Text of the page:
The maximum proline contents were observed at the 446.030 μM level of cerium and were 25.37% higher than the control (Table 1 and Figure 2). The minimum proline content was observed at the 2.5 μg g-1 concentration of cerium and was 26.83% lower than the control. An increased proline content at the higher cerium concentrations (89.206-446.030 μM) might contribute to the involvement of proline in scavenging reactive oxygen species (ROS). This increase was significant at the 5% and the 1% level of significance. Li Guotai (2010) studied the effect of cerium on the chilling resistance of cucumber seedlings and showed that under chilling stress conditions, cerium increased the chlorophyll content and proline level in cucumbers. Toxic levels of La and Ce (30-100 μM) increased the free proline level of Hydrilla verticillata (Wang et al., 2007). REEs are also supposed to be involved in increasing the water use efficiency of plants by increasing their proline content. Proline has a strong ability for hydration. This indicates that an increased amount of proline may help plants to conserve water during drought periods ( El-Ramady, 2008).
NR is the key enzyme in nitrate metabolism and is important in providing the organic nitrogen that is essential for plant growth. The maximum increase (38.46%) in the activity of NR over the control was observed at the 17.841 μM concentration of cerium, and this increase was significant at the 5% and 1% level of significance. The minimum NR activity was observed at the 446.030 μM level of cerium, which was 23.07% lower than the control (Table 1 and Figure 3). NR catalyses the reduction of nitrate to nitrite during the assimilation of nitrate by the plant cell. Nitrogenase converts nitrogen gas to ammonia in a nitrogen-fixing microorganism. The reduction of nitrate to ammonium proceeds by the sequential action of the NR and NiR (Guerrero et al., 1984). NR, a molybdoflavo-protein, has Mo as a cofactor required for the transfer of electrons from NADH2 to nitrate. The source of the reductant is either the mitochondrial electron transport in the dark or the photosynthetically produced reductant in the light (Beevers and Hageman, 1969). Nitrate reductase is very sensitive to heavy metals because they have an affinity for sulfhydryl groups. The inhibition of NR activity at higher concentrations (89.206-446.030 μM) of Ce3+ might be due to interference with the NR structure, either due to the replacement of Mo or by weak binding with the -SH groups, which often determine the secondary and tertiary structure of proteins (Awasthi, 2005).
PPO is essentially a Cu-dependent enzyme (Del Rio, 1983) and is involved in the oxidation of phenolic compounds as well as in the biosynthesis of lignins. The oxidation of phenolic compounds led to the production of quinones. Quinones are responsible for the reduction of toxic oxygen species and are considered to be more toxic than the phenols from which they are derived (Pillinger et al., 1994).
In the present study, the PPO-activity was found to be at a minimum at the 17.841 μM concentration of cerium and was 52.61% lower than the control, and the maximum increase (44.32% higher than the control) in PPO activity was observed at the 446.030 μM level of cerium (Table 1 and Figure 4). An enhancement in the enzymatic activity was also observed at the 89.206 μM level of cerium, which was 21.80% higher than the control. It is possible that the mechanism for increasing PPO activity occurs in a 'latent form' in plants. The increased activity of PPO in the plant tissue after metal stress could have resulted from the activation of 'latent phenolase' or from 'solubilising' phenolase from the cellular structure as reported by Robby et al. (1964) for diseased plants under pathogen stress or due to de novo synthesis of polyphenol oxidase under metal stress (Michalak, 2006).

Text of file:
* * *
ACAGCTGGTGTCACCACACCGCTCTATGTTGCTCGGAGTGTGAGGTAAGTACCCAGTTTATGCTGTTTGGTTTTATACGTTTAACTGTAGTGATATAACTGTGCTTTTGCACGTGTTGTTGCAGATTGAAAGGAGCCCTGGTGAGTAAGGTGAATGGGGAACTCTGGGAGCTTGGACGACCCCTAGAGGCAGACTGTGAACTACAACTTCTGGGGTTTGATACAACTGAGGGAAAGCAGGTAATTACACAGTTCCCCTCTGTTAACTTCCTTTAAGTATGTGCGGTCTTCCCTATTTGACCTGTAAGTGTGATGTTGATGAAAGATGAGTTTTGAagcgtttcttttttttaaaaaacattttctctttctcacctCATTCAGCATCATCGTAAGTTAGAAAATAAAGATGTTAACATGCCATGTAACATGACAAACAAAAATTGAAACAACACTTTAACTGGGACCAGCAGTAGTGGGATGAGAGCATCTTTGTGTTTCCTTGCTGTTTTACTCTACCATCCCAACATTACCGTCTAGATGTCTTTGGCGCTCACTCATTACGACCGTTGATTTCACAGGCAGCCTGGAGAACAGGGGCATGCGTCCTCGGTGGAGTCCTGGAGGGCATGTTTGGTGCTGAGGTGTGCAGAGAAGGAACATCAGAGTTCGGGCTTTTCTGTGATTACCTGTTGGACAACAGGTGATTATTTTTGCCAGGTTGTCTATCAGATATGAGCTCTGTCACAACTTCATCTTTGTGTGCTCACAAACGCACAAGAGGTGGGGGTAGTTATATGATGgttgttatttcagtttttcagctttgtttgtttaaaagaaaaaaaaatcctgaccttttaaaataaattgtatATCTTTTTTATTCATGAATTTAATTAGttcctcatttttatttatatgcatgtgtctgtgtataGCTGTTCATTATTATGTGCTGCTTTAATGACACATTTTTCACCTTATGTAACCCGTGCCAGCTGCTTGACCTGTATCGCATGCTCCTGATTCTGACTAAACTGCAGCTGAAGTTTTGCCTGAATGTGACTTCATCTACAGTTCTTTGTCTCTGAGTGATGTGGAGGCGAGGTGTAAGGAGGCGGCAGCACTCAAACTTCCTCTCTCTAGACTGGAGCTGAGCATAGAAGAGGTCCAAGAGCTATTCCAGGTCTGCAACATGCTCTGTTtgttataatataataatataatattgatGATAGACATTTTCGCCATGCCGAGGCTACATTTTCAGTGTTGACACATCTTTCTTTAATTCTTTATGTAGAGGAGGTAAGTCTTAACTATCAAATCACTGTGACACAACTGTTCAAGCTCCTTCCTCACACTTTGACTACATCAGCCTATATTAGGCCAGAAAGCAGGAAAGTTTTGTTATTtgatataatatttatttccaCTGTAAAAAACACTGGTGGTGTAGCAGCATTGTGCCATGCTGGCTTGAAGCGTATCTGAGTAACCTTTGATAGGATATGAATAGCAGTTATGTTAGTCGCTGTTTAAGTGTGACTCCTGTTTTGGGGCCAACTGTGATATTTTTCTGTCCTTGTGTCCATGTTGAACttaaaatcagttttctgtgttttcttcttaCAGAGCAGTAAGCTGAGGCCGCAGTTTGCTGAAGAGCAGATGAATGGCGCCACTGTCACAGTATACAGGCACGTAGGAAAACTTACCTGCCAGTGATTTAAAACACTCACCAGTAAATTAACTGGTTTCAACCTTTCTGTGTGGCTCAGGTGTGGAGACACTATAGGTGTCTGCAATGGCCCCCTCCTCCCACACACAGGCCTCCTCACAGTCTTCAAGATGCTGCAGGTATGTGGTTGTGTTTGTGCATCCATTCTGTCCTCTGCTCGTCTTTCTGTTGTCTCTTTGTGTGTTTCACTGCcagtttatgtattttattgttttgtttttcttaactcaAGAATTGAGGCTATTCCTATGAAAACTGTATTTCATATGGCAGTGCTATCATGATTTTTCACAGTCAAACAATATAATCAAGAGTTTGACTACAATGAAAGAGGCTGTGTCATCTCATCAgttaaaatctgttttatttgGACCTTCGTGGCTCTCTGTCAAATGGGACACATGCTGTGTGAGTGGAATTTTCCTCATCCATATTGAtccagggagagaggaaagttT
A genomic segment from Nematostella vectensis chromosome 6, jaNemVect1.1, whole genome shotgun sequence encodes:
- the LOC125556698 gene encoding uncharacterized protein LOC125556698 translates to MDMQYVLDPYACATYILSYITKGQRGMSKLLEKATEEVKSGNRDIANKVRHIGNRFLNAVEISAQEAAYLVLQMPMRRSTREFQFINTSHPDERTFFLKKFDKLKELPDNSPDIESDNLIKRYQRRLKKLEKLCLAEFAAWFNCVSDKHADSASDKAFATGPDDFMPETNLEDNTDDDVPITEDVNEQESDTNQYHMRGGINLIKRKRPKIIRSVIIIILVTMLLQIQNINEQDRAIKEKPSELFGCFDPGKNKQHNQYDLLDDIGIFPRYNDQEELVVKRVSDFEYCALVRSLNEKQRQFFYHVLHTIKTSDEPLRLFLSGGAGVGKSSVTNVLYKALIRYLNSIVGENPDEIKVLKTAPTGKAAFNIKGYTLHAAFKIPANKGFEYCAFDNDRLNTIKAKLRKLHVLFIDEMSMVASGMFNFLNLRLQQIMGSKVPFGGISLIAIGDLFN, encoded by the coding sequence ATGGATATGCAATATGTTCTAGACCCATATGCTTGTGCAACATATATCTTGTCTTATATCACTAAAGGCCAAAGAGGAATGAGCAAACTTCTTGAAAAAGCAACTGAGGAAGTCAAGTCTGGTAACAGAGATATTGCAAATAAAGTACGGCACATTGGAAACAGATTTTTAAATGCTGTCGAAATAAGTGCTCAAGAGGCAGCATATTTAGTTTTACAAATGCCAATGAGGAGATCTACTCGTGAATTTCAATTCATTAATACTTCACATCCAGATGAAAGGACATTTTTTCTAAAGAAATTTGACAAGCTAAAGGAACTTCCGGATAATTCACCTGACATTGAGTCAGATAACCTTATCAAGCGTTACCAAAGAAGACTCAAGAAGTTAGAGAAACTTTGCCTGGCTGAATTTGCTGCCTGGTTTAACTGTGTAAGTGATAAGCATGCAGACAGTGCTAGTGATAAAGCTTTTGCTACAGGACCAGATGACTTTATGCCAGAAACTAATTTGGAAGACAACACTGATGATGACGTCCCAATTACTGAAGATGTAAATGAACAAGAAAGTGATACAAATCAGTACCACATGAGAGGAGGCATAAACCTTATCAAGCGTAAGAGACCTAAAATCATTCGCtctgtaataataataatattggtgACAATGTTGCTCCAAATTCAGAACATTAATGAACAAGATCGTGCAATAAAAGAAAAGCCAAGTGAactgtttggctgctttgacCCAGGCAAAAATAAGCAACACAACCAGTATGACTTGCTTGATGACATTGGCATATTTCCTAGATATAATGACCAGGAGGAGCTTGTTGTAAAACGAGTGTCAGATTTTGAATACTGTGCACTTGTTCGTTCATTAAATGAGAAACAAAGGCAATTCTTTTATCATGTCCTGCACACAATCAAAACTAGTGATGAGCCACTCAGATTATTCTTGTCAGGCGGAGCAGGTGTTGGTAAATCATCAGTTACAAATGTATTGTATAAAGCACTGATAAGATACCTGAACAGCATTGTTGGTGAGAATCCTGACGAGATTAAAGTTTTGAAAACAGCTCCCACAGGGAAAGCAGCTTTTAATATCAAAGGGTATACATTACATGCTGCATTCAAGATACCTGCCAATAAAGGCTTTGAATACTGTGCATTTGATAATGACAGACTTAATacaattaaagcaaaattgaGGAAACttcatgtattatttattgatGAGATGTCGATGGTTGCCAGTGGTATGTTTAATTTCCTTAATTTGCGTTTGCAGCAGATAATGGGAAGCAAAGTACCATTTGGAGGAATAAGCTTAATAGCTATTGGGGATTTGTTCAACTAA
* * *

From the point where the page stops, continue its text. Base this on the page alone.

In a solution culture study, cerium as cerium nitrate (0.5 μg g-1) significantly increased the shoot-root growth (14.99% and 47.44%) and relative yield (153.75% and 266%) of wheat seedlings (Shyam and Aery, 2011). The results of the present study indicate that certain low concentrations (0.713-17.841 μM) enhanced the growth (shoot-root length) and relative yield of cowpeas (Table 2 and Figure 5&6). The maximum enhancement in shoot-root length and relative yield was observed at the 17.841 μM concentration of cerium, which was 23.91%, 67.53% for shoot and root length and 178.08%, 207.14% for shoot and root relative yield, respectively, over the control. Beyond this concentration, a gradual decrease in the shoot-root length and relative yield was observed. Retardation in growth was observed at higher concentrations of cerium (89.206 and 446.030 μM). The maximum decrease in shoot-root length and relative yield (26.08%, 49.31% for shoot and root length; 44.94%,53.57% for shoot and root relative yield, respectively, over the control) was observed at the 446.030 μM dose of cerium. At the 446.030 μM cerium level, the root growth was drastically affected, and this concentration was proved to be highly toxic for cowpea plants. Diatloff et al. (1999) also found that 0.03-0.7 mg/l La or Ce reduced growth and the uptake rate of all nutrients for mungbeans and that 0.7 mg/l La or Ce had little effect on growth but reduced the uptake of Ca for corn.
Growth inhibition caused by cerium can be attributed to the loss of cellular turgor (Gabbrielli et al., 1990) or to a reduced extensibility of the cell wall (Pandolfini et al., 1992; Aery and Jagetiya 1997; Mali and Aery, 2009), or it might be due to a decreasing efficiency of certain enzymes involved in food and energy utilisation. d' Aquino et al. (2009) has attributed the reduction in root growth after the treatment of REEs to a decrease in cell division.
Cerium is not essential for crop plants, but the present study indicates that low levels of cerium enhance the shoot-root growth and relative yield (dry matter production), and cerium is beneficial for cowpea plants. Higher levels of cerium decrease plant growth and relative yield. Applied cerium concentrations showed a significant positive correlation with the proline content and polyphenol oxidase activity and a negative correlation with the foliar chlorophyll content, nitrate reductase activity, shoot-root length and relative yield. The probable role of cerium as a substitute for Mg2+ in chlorophyll synthesis is indicated.
The authors are thankful to UGC, New Delhi, for providing financial assistance in the form of a meritorious fellowship to Radhe Shyam.